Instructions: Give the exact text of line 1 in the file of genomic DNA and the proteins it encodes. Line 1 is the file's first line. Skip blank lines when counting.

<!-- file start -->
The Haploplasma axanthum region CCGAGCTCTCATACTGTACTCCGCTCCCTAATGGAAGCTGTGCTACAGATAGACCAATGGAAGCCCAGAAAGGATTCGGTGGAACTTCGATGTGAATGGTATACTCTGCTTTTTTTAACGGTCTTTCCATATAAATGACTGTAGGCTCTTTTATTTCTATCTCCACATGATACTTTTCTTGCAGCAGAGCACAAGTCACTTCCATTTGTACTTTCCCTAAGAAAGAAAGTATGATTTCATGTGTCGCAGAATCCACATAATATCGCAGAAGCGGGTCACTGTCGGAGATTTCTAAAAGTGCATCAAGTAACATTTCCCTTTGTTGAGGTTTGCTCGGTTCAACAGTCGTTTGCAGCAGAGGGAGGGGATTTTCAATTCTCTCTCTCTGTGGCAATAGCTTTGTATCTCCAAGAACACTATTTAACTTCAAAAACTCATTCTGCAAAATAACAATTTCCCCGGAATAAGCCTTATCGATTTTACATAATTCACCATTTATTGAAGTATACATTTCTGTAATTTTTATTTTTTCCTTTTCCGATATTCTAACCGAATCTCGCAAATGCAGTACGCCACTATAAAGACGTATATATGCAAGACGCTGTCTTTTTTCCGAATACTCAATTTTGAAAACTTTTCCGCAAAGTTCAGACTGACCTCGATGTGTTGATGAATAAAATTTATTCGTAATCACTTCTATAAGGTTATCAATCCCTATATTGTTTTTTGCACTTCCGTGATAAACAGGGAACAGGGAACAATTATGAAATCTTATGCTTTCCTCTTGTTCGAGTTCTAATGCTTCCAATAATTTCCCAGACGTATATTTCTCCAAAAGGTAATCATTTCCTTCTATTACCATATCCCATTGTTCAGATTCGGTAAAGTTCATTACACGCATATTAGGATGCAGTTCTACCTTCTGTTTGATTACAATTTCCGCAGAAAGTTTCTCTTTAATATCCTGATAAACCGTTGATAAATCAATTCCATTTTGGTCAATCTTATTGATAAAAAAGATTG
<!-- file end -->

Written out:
The Haploplasma axanthum region CCGAGCTCTCATACTGTACTCCGCTCCCTAATGGAAGCTGTGCTACAGATAGACCAATGGAAGCCCAGAAAGGATTCGGTGGAACTTCGATGTGAATGGTATACTCTGCTTTTTTTAACGGTCTTTCCATATAAATGACTGTAGGCTCTTTTATTTCTATCTCCACATGATACTTTTCTTGCAGCAGAGCACAAGTCACTTCCATTTGTACTTTCCCTAAGAAAGAAAGTATGATTTCATGTGTCGCAGAATCCACATAATATCGCAGAAGCGGGTCACTGTCGGAGATTTCTAAAAGTGCATCAAGTAACATTTCCCTTTGTTGAGGTTTGCTCGGTTCAACAGTCGTTTGCAGCAGAGGGAGGGGATTTTCAATTCTCTCTCTCTGTGGCAATAGCTTTGTATCTCCAAGAACACTATTTAACTTCAAAAACTCATTCTGCAAAATAACAATTTCCCCGGAATAAGCCTTATCGATTTTACATAATTCACCATTTATTGAAGTATACATTTCTGTAATTTTTATTTTTTCCTTTTCCGATATTCTAACCGAATCTCGCAAATGCAGTACGCCACTATAAAGACGTATATATGCAAGACGCTGTCTTTTTTCCGAATACTCAATTTTGAAAACTTTTCCGCAAAGTTCAGACTGACCTCGATGTGTTGATGAATAAAATTTATTCGTAATCACTTCTATAAGGTTATCAATCCCTATATTGTTTTTTGCACTTCCGTGATAAACAGGGAACAGGGAACAATTATGAAATCTTATGCTTTCCTCTTGTTCGAGTTCTAATGCTTCCAATAATTTCCCAGACGTATATTTCTCCAAAAGGTAATCATTTCCTTCTATTACCATATCCCATTGTTCAGATTCGGTAAAGTTCATTACACGCATATTAGGATGCAGTTCTACCTTCTGTTTGATTACAATTTCCGCAGAAAGTTTCTCTTTAATATCCTGATAAACCGTTGATAAATCAATTCCATTTTGGTCAATCTTATTGATAAAAAAGATTG